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Egypt rural tribes expect payback for backing Sisi

Egyptian President-elect Abdel Fattah al-Sisi wove ties with Egypt’s leading tribes to win support from the countryside, but the tribes want benefits in return.
CAIRO, EGYPT - JANUARY 15: An Egyptian men stand in line to cast their votes at a polling booth on January 15, 2014 in the rural district of Fayoum, Egypt. Egyptians went to the polls for a second day today, after the first day of voting yesterday was marred by clashes between protesters and security forces, and one explosion at a courthouse, in the Egyptian capital Cairo. Egyptians are voting to decide on the third constitution for Egypt since the overthrow of former President Hosni Mubarak in February 201

FAYOUM, Egypt — Tucked away in the idyllic Egyptian countryside 100 kilometers (62 miles) southwest of Cairo, the village of Mansheyet Tantawy couldn’t have been further from the pomp and fanfare that engulfed the capital and other major hubs throughout the Egyptian presidential race. Located in the Fayoum governorate, the village had two schools-turned-polling stations serving around 18,000 people. By the early afternoon on the second day of the elections, the slow trickle of voters entering the schools from the main dirt road had already dried up.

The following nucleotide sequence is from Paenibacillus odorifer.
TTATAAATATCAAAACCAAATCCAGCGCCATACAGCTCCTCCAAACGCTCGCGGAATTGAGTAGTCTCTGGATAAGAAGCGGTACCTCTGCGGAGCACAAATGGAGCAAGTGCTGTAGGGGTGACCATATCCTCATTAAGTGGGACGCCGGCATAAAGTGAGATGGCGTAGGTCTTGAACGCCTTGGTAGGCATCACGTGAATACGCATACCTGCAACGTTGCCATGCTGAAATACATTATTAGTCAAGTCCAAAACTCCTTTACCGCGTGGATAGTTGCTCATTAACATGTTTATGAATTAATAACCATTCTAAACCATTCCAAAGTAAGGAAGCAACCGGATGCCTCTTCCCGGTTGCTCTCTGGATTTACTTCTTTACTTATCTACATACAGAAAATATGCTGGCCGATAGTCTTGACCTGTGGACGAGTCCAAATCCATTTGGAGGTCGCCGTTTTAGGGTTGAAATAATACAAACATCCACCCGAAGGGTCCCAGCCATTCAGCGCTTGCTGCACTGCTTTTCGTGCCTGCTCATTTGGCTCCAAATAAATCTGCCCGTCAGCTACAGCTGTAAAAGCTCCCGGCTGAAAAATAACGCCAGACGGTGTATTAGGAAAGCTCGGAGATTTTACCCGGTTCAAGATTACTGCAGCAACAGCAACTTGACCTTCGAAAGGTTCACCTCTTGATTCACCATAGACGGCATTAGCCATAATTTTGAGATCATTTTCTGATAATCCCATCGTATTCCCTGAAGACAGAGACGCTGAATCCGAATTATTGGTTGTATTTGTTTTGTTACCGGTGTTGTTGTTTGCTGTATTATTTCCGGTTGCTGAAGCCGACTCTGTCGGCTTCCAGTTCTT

“I voted. I took my family and we all voted for Sisi. Who else would be able to handle the country now?” said Khaled Garni, a farmer in his early 40s, a day before former military chief Abdel Fattah al-Sisi won the elections. Several other villagers echoed this statement with varying amounts of enthusiasm, but the majority met questions about the elections with either indifference or disapproval. Voter turnout in Fayoum, estimated at 31%, was considerably lower than Egypt’s total turnout rate of about 45%, according to judicial sources. Ninety-six percent of Fayoum voters favored Sisi, who dominated the polls in all 27 governorates.

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